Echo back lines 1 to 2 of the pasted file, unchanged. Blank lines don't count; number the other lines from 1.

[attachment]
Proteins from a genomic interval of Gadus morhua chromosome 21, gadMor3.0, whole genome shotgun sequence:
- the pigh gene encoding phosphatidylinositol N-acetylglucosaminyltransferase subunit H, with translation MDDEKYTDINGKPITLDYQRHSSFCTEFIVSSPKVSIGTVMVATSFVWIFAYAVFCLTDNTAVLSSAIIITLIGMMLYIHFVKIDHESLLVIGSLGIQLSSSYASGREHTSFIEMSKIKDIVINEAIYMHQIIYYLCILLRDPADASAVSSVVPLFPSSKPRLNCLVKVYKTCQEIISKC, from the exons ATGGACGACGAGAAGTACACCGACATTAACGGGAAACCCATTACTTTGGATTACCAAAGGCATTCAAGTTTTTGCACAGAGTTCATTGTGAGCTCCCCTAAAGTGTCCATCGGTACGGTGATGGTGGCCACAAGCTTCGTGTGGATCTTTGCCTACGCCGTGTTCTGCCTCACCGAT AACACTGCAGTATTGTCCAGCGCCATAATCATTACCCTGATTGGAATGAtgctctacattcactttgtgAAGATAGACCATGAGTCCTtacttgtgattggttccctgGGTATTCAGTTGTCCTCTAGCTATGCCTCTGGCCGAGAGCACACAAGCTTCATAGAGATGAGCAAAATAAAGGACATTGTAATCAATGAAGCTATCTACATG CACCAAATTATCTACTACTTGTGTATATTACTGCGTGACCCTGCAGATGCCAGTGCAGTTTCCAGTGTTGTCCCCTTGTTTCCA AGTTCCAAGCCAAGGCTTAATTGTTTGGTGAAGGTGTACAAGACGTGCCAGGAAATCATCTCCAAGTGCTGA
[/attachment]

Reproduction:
Proteins from a genomic interval of Gadus morhua chromosome 21, gadMor3.0, whole genome shotgun sequence:
- the pigh gene encoding phosphatidylinositol N-acetylglucosaminyltransferase subunit H, with translation MDDEKYTDINGKPITLDYQRHSSFCTEFIVSSPKVSIGTVMVATSFVWIFAYAVFCLTDNTAVLSSAIIITLIGMMLYIHFVKIDHESLLVIGSLGIQLSSSYASGREHTSFIEMSKIKDIVINEAIYMHQIIYYLCILLRDPADASAVSSVVPLFPSSKPRLNCLVKVYKTCQEIISKC, from the exons ATGGACGACGAGAAGTACACCGACATTAACGGGAAACCCATTACTTTGGATTACCAAAGGCATTCAAGTTTTTGCACAGAGTTCATTGTGAGCTCCCCTAAAGTGTCCATCGGTACGGTGATGGTGGCCACAAGCTTCGTGTGGATCTTTGCCTACGCCGTGTTCTGCCTCACCGAT AACACTGCAGTATTGTCCAGCGCCATAATCATTACCCTGATTGGAATGAtgctctacattcactttgtgAAGATAGACCATGAGTCCTtacttgtgattggttccctgGGTATTCAGTTGTCCTCTAGCTATGCCTCTGGCCGAGAGCACACAAGCTTCATAGAGATGAGCAAAATAAAGGACATTGTAATCAATGAAGCTATCTACATG CACCAAATTATCTACTACTTGTGTATATTACTGCGTGACCCTGCAGATGCCAGTGCAGTTTCCAGTGTTGTCCCCTTGTTTCCA AGTTCCAAGCCAAGGCTTAATTGTTTGGTGAAGGTGTACAAGACGTGCCAGGAAATCATCTCCAAGTGCTGA